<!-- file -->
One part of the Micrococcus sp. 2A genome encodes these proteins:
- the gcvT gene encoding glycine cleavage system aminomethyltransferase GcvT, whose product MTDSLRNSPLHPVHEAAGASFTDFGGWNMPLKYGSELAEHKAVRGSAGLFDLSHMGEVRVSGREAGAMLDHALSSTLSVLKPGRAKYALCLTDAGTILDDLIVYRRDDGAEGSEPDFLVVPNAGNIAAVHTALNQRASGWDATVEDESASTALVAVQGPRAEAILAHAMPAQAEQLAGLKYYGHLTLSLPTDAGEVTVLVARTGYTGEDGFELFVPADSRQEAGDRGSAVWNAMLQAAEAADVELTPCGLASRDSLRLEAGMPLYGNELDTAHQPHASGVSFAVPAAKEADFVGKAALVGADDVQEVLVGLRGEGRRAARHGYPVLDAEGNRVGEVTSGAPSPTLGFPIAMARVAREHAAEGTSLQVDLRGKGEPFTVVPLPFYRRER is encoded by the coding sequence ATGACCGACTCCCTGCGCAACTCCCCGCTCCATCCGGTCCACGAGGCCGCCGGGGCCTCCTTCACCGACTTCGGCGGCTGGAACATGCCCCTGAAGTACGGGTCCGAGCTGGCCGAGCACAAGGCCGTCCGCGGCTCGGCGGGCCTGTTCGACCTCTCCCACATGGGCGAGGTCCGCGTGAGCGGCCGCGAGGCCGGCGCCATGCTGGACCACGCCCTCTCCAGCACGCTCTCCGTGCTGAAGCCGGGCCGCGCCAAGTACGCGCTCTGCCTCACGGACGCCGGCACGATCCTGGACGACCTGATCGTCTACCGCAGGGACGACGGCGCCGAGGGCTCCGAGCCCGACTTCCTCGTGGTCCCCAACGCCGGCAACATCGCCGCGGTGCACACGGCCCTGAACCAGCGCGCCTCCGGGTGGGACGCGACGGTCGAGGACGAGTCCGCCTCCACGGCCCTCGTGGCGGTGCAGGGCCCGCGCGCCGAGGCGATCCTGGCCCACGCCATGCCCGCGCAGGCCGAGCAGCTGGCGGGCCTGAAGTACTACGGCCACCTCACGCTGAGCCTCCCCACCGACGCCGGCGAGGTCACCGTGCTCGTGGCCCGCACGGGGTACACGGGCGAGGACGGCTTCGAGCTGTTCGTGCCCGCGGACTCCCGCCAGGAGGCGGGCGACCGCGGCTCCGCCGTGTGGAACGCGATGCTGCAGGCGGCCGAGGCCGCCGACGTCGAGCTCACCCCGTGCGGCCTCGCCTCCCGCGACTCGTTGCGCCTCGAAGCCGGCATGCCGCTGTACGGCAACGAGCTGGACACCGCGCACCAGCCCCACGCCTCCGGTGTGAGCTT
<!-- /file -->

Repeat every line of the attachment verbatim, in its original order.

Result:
One part of the Micrococcus sp. 2A genome encodes these proteins:
- the gcvT gene encoding glycine cleavage system aminomethyltransferase GcvT, whose product MTDSLRNSPLHPVHEAAGASFTDFGGWNMPLKYGSELAEHKAVRGSAGLFDLSHMGEVRVSGREAGAMLDHALSSTLSVLKPGRAKYALCLTDAGTILDDLIVYRRDDGAEGSEPDFLVVPNAGNIAAVHTALNQRASGWDATVEDESASTALVAVQGPRAEAILAHAMPAQAEQLAGLKYYGHLTLSLPTDAGEVTVLVARTGYTGEDGFELFVPADSRQEAGDRGSAVWNAMLQAAEAADVELTPCGLASRDSLRLEAGMPLYGNELDTAHQPHASGVSFAVPAAKEADFVGKAALVGADDVQEVLVGLRGEGRRAARHGYPVLDAEGNRVGEVTSGAPSPTLGFPIAMARVAREHAAEGTSLQVDLRGKGEPFTVVPLPFYRRER is encoded by the coding sequence ATGACCGACTCCCTGCGCAACTCCCCGCTCCATCCGGTCCACGAGGCCGCCGGGGCCTCCTTCACCGACTTCGGCGGCTGGAACATGCCCCTGAAGTACGGGTCCGAGCTGGCCGAGCACAAGGCCGTCCGCGGCTCGGCGGGCCTGTTCGACCTCTCCCACATGGGCGAGGTCCGCGTGAGCGGCCGCGAGGCCGGCGCCATGCTGGACCACGCCCTCTCCAGCACGCTCTCCGTGCTGAAGCCGGGCCGCGCCAAGTACGCGCTCTGCCTCACGGACGCCGGCACGATCCTGGACGACCTGATCGTCTACCGCAGGGACGACGGCGCCGAGGGCTCCGAGCCCGACTTCCTCGTGGTCCCCAACGCCGGCAACATCGCCGCGGTGCACACGGCCCTGAACCAGCGCGCCTCCGGGTGGGACGCGACGGTCGAGGACGAGTCCGCCTCCACGGCCCTCGTGGCGGTGCAGGGCCCGCGCGCCGAGGCGATCCTGGCCCACGCCATGCCCGCGCAGGCCGAGCAGCTGGCGGGCCTGAAGTACTACGGCCACCTCACGCTGAGCCTCCCCACCGACGCCGGCGAGGTCACCGTGCTCGTGGCCCGCACGGGGTACACGGGCGAGGACGGCTTCGAGCTGTTCGTGCCCGCGGACTCCCGCCAGGAGGCGGGCGACCGCGGCTCCGCCGTGTGGAACGCGATGCTGCAGGCGGCCGAGGCCGCCGACGTCGAGCTCACCCCGTGCGGCCTCGCCTCCCGCGACTCGTTGCGCCTCGAAGCCGGCATGCCGCTGTACGGCAACGAGCTGGACACCGCGCACCAGCCCCACGCCTCCGGTGTGAGCTT